Port Jefferson Harbor in ‘95

Footnotes to Long Island History

Pt. Jeff Harbor in ‘95

August 18, 1955


Thomas R. Bayles


          The “American Bay of Naples,” as Port Jefferson harbor was called years ago, was a scene of great activity in 1895, as is shown by the following clipping from the Brooklyn Daily Eagle for May 5, 1895.

          “E. M. Brown, commodore of the New York Yacht club, was here today inspecting his steam yacht Sylvia, flagship of the New York fleet, which was launched a few days ago from the Mather & Wood railways.  She has received a thorough overhauling and several alterations since her arrival from England three months ago, where she was purchased for Mr. Brown.  Artists from New York are now at work decorating the interior.  The saloon will be decorated in ivory and gold, and the owner’s room in cream and pink, as well as is the guest room.  The Sylvia is a trim and shapely boat, 130 feet in length, and is with one exception the smallest steam yacht to cross the Atlantic.  She will carry a crew of 15 men, with Spafford H. Davis as captain.

          “Port Jefferson has become a famous winter headquarters for luxurious craft of all kinds, and the fleet includes yachts ranging in size from a 40-foot cutter to schooners and steamers 200 feet in length.  With few exceptions these boats are all commanded by captains who reside here and draw handsome salaries throughout the year.

          “At the shipyard of James N. Bayles & sons the yachts are packed like sardines in a box.  This yard was established by James M. Bayles.  The firm has the reputation of building excellently modeled craft of staunch seaworthiness.  When commercial shipbuilding began to wane, the Bayles yard turned their attention to the yacht trade and built several yachts for New York men.  These boats attracted the attention of yachtsmen, and trade has steadily increased since then.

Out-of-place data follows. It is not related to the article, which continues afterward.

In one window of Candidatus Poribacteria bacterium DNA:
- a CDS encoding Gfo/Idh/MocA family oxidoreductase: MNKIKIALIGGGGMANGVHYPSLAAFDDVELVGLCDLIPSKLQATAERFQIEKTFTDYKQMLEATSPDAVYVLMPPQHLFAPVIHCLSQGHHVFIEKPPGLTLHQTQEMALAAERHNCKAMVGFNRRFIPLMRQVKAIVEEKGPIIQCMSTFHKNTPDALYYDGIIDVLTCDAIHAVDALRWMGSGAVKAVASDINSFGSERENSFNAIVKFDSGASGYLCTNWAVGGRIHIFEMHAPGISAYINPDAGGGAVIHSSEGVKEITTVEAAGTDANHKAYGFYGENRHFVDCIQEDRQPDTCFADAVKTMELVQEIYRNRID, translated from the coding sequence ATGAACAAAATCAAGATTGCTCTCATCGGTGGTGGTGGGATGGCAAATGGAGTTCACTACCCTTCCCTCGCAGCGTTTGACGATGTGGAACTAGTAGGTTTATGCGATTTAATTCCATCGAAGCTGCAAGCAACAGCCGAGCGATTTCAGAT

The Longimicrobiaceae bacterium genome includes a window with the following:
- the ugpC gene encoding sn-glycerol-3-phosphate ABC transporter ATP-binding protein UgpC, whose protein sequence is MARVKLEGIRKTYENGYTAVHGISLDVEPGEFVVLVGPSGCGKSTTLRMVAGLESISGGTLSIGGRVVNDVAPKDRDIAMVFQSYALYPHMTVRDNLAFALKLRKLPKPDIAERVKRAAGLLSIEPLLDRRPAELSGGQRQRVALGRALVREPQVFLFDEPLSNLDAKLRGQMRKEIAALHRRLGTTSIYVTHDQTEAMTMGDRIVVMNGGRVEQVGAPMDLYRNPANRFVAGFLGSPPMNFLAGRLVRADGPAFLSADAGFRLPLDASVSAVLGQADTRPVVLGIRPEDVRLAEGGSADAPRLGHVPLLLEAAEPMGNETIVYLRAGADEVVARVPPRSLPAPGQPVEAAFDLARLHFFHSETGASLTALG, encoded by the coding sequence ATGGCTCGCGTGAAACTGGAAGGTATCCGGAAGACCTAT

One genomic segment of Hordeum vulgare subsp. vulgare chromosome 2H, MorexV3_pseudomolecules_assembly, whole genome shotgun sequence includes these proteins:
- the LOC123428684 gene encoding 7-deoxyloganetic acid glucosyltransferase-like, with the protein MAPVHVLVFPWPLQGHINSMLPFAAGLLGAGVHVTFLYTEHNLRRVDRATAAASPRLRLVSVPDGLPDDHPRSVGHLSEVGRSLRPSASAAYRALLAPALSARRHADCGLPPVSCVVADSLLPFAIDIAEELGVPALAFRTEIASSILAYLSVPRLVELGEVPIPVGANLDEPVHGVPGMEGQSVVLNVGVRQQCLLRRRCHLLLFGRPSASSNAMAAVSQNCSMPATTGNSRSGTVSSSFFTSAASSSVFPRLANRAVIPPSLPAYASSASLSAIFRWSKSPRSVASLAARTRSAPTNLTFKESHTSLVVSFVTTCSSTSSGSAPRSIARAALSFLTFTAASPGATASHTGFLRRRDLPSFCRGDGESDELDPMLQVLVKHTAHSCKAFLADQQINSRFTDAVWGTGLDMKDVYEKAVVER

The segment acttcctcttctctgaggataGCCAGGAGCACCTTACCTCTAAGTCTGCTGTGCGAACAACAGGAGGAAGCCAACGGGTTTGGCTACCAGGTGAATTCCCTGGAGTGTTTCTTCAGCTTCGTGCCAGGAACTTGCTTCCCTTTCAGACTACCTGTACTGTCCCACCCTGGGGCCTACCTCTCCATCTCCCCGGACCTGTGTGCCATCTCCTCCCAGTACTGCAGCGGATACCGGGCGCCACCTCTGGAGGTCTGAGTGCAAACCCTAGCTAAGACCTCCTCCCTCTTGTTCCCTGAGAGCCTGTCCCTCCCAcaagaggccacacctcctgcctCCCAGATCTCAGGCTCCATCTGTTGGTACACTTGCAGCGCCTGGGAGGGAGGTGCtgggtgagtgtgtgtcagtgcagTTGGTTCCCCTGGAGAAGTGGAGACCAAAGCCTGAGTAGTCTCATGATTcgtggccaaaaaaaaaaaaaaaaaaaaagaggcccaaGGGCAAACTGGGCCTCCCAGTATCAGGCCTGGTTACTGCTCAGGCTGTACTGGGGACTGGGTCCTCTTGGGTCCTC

“A. L. Barber, the millionaire, owns the largest yacht in the bay, the steamer Sapphire.  She looks like an ocean steamer, spreading her yards among the smaller craft.

          “Henry A. Loughlin of Pittsburgh was here this week and after consulting his captain, A. S. Hallock, ordered work begun on his trim steamer Vesta.  The steamer Magnolia, owned by Henry Belknap, is ready to launch from Bayles’ yard where she has been coppered and lengthened about 14 feet by a new overhanging stern.

          “The famous old racing sloop, Fanny, still owned by Thomas and Frederick Fisk, is being made ready to go into commission.  She looks as bright and trim as in her palmist days.  Another beautiful boat and famous racing craft is the schooner Sachem, and sailed by Capt. C. J. Aldrich.  She is being made ready to sail and will clear the middle of the month.  A new main saloon finished in rich mahogany is one of the changes made on the steamer Nirvana with George L. Tyson, owner.

          “The large black schooner which arrived last fall as the Norsemen will weigh anchor and sail for Larchmont on Memorial day as the handsome schooner Alsacienne.  For many months past carpenters, riggers and painters have been busy transforming the old into the new.  S. C. Bragg, the owner, has not spared expense in fitting up the new boat.  The furnishings of the main cabin are the best, and the upholstery is of gold plush and the hangings of heraldic tapestry.  Capt. Robert Dayton is now in command.

          “The new steamer Duquesne will arrive here soon, when Capt. Simeon H. Davis will assume command.  The new boat is 130 feet over all and carries a complete electrical plant.

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